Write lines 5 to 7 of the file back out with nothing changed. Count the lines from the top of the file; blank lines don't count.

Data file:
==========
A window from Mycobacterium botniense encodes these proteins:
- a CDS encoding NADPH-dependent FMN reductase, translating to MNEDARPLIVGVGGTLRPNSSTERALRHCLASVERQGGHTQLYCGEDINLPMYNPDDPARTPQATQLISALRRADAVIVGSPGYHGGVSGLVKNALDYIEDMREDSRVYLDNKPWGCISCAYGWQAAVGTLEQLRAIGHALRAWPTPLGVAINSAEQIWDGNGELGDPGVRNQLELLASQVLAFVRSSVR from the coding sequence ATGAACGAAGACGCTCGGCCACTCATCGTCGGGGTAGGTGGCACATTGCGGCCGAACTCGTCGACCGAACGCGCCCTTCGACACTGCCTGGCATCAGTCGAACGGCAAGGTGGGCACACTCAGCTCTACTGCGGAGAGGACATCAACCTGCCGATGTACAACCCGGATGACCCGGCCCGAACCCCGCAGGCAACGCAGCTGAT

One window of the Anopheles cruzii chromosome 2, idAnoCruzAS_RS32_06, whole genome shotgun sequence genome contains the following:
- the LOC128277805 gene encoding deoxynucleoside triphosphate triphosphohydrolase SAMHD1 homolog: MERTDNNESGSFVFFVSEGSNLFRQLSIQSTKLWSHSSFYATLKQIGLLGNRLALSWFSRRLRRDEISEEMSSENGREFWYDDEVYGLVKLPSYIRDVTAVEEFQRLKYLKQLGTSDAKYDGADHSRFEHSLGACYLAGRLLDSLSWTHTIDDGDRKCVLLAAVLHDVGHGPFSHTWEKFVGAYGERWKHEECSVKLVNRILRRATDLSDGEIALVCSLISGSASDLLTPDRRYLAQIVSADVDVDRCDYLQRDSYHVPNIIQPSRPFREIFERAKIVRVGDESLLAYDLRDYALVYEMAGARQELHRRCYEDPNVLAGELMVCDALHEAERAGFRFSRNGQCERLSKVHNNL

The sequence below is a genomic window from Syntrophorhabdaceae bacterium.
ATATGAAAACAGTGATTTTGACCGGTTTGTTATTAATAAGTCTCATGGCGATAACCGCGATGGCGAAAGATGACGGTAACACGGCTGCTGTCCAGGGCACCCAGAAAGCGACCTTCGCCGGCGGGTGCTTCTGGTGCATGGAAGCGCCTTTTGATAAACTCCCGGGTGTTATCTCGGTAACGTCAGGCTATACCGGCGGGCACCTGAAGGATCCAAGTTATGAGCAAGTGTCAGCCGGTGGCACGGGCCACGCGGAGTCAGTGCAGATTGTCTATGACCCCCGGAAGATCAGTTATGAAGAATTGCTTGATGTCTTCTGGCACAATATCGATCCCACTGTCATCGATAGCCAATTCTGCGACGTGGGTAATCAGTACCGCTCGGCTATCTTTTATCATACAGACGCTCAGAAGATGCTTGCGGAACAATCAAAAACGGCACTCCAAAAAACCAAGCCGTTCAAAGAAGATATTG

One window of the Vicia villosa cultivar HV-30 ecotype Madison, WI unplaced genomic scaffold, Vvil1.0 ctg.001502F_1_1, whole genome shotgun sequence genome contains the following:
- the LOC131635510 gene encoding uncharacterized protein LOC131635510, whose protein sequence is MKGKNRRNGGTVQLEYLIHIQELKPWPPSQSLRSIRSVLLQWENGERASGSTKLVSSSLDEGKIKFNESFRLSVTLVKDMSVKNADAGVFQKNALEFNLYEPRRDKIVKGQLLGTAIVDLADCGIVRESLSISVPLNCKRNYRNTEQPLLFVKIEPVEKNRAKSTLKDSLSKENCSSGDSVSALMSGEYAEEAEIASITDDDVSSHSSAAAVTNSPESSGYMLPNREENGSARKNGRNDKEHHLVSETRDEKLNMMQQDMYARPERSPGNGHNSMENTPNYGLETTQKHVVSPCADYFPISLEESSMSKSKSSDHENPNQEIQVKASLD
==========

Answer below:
The sequence below is a genomic window from Syntrophorhabdaceae bacterium.
ATATGAAAACAGTGATTTTGACCGGTTTGTTATTAATAAGTCTCATGGCGATAACCGCGATGGCGAAAGATGACGGTAACACGGCTGCTGTCCAGGGCACCCAGAAAGCGACCTTCGCCGGCGGGTGCTTCTGGTGCATGGAAGCGCCTTTTGATAAACTCCCGGGTGTTATCTCGGTAACGTCAGGCTATACCGGCGGGCACCTGAAGGATCCAAGTTATGAGCAAGTGTCAGCCGGTGGCACGGGCCACGCGGAGTCAGTGCAGATTGTCTATGACCCCCGGAAGATCAGTTATGAAGAATTGCTTGATGTCTTCTGGCACAATATCGATCCCACTGTCATCGATAGCCAATTCTGCGACGTGGGTAATCAGTACCGCTCGGCTATCTTTTATCATACAGACGCTCAGAAGATGCTTGCGGAACAATCAAAAACGGCACTCCAAAAAACCAAGCCGTTCAAAGAAGATATTG

One window of the Vicia villosa cultivar HV-30 ecotype Madison, WI unplaced genomic scaffold, Vvil1.0 ctg.001502F_1_1, whole genome shotgun sequence genome contains the following: